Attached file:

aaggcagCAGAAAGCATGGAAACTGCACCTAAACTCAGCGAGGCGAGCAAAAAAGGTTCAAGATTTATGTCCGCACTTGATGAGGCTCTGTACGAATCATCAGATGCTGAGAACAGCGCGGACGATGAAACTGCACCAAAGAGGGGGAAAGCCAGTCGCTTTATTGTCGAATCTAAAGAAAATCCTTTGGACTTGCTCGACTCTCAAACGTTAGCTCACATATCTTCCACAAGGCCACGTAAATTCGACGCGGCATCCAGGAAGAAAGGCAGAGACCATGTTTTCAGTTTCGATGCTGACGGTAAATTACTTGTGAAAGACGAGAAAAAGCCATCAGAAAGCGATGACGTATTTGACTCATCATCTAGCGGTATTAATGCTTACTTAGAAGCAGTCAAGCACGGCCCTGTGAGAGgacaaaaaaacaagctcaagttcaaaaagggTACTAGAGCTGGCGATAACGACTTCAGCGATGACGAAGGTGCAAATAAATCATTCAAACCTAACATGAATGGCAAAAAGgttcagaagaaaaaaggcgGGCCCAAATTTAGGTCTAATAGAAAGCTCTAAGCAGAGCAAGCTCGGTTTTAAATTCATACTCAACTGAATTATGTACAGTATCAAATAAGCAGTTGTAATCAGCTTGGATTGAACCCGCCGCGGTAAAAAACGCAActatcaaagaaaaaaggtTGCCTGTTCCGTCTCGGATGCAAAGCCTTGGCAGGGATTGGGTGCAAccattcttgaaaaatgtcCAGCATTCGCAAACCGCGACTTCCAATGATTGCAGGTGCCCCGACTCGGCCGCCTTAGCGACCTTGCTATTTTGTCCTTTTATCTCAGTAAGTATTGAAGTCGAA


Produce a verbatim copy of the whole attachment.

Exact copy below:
aaggcagCAGAAAGCATGGAAACTGCACCTAAACTCAGCGAGGCGAGCAAAAAAGGTTCAAGATTTATGTCCGCACTTGATGAGGCTCTGTACGAATCATCAGATGCTGAGAACAGCGCGGACGATGAAACTGCACCAAAGAGGGGGAAAGCCAGTCGCTTTATTGTCGAATCTAAAGAAAATCCTTTGGACTTGCTCGACTCTCAAACGTTAGCTCACATATCTTCCACAAGGCCACGTAAATTCGACGCGGCATCCAGGAAGAAAGGCAGAGACCATGTTTTCAGTTTCGATGCTGACGGTAAATTACTTGTGAAAGACGAGAAAAAGCCATCAGAAAGCGATGACGTATTTGACTCATCATCTAGCGGTATTAATGCTTACTTAGAAGCAGTCAAGCACGGCCCTGTGAGAGgacaaaaaaacaagctcaagttcaaaaagggTACTAGAGCTGGCGATAACGACTTCAGCGATGACGAAGGTGCAAATAAATCATTCAAACCTAACATGAATGGCAAAAAGgttcagaagaaaaaaggcgGGCCCAAATTTAGGTCTAATAGAAAGCTCTAAGCAGAGCAAGCTCGGTTTTAAATTCATACTCAACTGAATTATGTACAGTATCAAATAAGCAGTTGTAATCAGCTTGGATTGAACCCGCCGCGGTAAAAAACGCAActatcaaagaaaaaaggtTGCCTGTTCCGTCTCGGATGCAAAGCCTTGGCAGGGATTGGGTGCAAccattcttgaaaaatgtcCAGCATTCGCAAACCGCGACTTCCAATGATTGCAGGTGCCCCGACTCGGCCGCCTTAGCGACCTTGCTATTTTGTCCTTTTATCTCAGTAAGTATTGAAGTCGAA